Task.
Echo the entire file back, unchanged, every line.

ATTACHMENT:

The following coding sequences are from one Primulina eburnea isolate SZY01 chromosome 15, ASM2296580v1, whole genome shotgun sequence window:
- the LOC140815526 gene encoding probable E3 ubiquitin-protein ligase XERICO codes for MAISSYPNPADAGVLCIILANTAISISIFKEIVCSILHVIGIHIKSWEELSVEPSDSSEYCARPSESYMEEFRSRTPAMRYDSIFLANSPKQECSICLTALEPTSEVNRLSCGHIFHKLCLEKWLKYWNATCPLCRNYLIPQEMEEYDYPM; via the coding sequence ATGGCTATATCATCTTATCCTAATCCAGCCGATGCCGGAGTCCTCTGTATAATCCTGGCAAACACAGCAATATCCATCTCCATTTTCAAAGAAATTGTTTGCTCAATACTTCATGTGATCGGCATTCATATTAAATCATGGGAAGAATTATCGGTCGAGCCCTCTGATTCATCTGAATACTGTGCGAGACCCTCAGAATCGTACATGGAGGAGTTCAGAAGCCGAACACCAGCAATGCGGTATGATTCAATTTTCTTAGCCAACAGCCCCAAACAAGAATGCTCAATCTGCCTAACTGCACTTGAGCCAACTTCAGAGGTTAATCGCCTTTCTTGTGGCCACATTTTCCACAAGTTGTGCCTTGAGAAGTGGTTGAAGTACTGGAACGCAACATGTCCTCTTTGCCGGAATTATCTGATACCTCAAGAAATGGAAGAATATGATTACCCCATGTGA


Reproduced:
The following coding sequences are from one Primulina eburnea isolate SZY01 chromosome 15, ASM2296580v1, whole genome shotgun sequence window:
- the LOC140815526 gene encoding probable E3 ubiquitin-protein ligase XERICO codes for MAISSYPNPADAGVLCIILANTAISISIFKEIVCSILHVIGIHIKSWEELSVEPSDSSEYCARPSESYMEEFRSRTPAMRYDSIFLANSPKQECSICLTALEPTSEVNRLSCGHIFHKLCLEKWLKYWNATCPLCRNYLIPQEMEEYDYPM; via the coding sequence ATGGCTATATCATCTTATCCTAATCCAGCCGATGCCGGAGTCCTCTGTATAATCCTGGCAAACACAGCAATATCCATCTCCATTTTCAAAGAAATTGTTTGCTCAATACTTCATGTGATCGGCATTCATATTAAATCATGGGAAGAATTATCGGTCGAGCCCTCTGATTCATCTGAATACTGTGCGAGACCCTCAGAATCGTACATGGAGGAGTTCAGAAGCCGAACACCAGCAATGCGGTATGATTCAATTTTCTTAGCCAACAGCCCCAAACAAGAATGCTCAATCTGCCTAACTGCACTTGAGCCAACTTCAGAGGTTAATCGCCTTTCTTGTGGCCACATTTTCCACAAGTTGTGCCTTGAGAAGTGGTTGAAGTACTGGAACGCAACATGTCCTCTTTGCCGGAATTATCTGATACCTCAAGAAATGGAAGAATATGATTACCCCATGTGA